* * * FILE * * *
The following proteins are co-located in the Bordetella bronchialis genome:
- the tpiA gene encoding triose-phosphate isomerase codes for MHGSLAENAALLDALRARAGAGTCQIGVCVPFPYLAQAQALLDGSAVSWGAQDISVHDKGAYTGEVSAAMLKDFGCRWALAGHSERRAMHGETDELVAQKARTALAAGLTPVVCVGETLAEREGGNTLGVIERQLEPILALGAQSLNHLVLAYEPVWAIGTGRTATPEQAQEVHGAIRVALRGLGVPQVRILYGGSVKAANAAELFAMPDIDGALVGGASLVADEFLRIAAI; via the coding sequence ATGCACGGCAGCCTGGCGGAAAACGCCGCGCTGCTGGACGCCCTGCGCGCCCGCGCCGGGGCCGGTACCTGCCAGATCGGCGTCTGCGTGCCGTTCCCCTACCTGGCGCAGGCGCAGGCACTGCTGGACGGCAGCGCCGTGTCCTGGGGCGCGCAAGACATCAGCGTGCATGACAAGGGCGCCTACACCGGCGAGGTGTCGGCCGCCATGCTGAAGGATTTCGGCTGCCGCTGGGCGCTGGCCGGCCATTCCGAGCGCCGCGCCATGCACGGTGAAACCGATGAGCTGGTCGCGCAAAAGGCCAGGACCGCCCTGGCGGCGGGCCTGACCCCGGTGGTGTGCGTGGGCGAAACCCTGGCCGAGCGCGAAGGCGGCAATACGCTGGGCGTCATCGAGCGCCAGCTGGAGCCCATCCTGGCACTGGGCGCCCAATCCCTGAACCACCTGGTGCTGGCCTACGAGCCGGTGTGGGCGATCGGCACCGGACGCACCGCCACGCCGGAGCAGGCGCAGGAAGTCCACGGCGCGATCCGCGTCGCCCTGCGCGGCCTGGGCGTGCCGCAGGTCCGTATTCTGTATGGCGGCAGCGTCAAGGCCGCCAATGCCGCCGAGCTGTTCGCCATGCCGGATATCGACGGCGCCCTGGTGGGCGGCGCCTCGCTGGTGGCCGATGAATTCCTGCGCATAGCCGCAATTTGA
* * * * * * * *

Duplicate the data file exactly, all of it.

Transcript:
The following proteins are co-located in the Bordetella bronchialis genome:
- the tpiA gene encoding triose-phosphate isomerase codes for MHGSLAENAALLDALRARAGAGTCQIGVCVPFPYLAQAQALLDGSAVSWGAQDISVHDKGAYTGEVSAAMLKDFGCRWALAGHSERRAMHGETDELVAQKARTALAAGLTPVVCVGETLAEREGGNTLGVIERQLEPILALGAQSLNHLVLAYEPVWAIGTGRTATPEQAQEVHGAIRVALRGLGVPQVRILYGGSVKAANAAELFAMPDIDGALVGGASLVADEFLRIAAI; via the coding sequence ATGCACGGCAGCCTGGCGGAAAACGCCGCGCTGCTGGACGCCCTGCGCGCCCGCGCCGGGGCCGGTACCTGCCAGATCGGCGTCTGCGTGCCGTTCCCCTACCTGGCGCAGGCGCAGGCACTGCTGGACGGCAGCGCCGTGTCCTGGGGCGCGCAAGACATCAGCGTGCATGACAAGGGCGCCTACACCGGCGAGGTGTCGGCCGCCATGCTGAAGGATTTCGGCTGCCGCTGGGCGCTGGCCGGCCATTCCGAGCGCCGCGCCATGCACGGTGAAACCGATGAGCTGGTCGCGCAAAAGGCCAGGACCGCCCTGGCGGCGGGCCTGACCCCGGTGGTGTGCGTGGGCGAAACCCTGGCCGAGCGCGAAGGCGGCAATACGCTGGGCGTCATCGAGCGCCAGCTGGAGCCCATCCTGGCACTGGGCGCCCAATCCCTGAACCACCTGGTGCTGGCCTACGAGCCGGTGTGGGCGATCGGCACCGGACGCACCGCCACGCCGGAGCAGGCGCAGGAAGTCCACGGCGCGATCCGCGTCGCCCTGCGCGGCCTGGGCGTGCCGCAGGTCCGTATTCTGTATGGCGGCAGCGTCAAGGCCGCCAATGCCGCCGAGCTGTTCGCCATGCCGGATATCGACGGCGCCCTGGTGGGCGGCGCCTCGCTGGTGGCCGATGAATTCCTGCGCATAGCCGCAATTTGA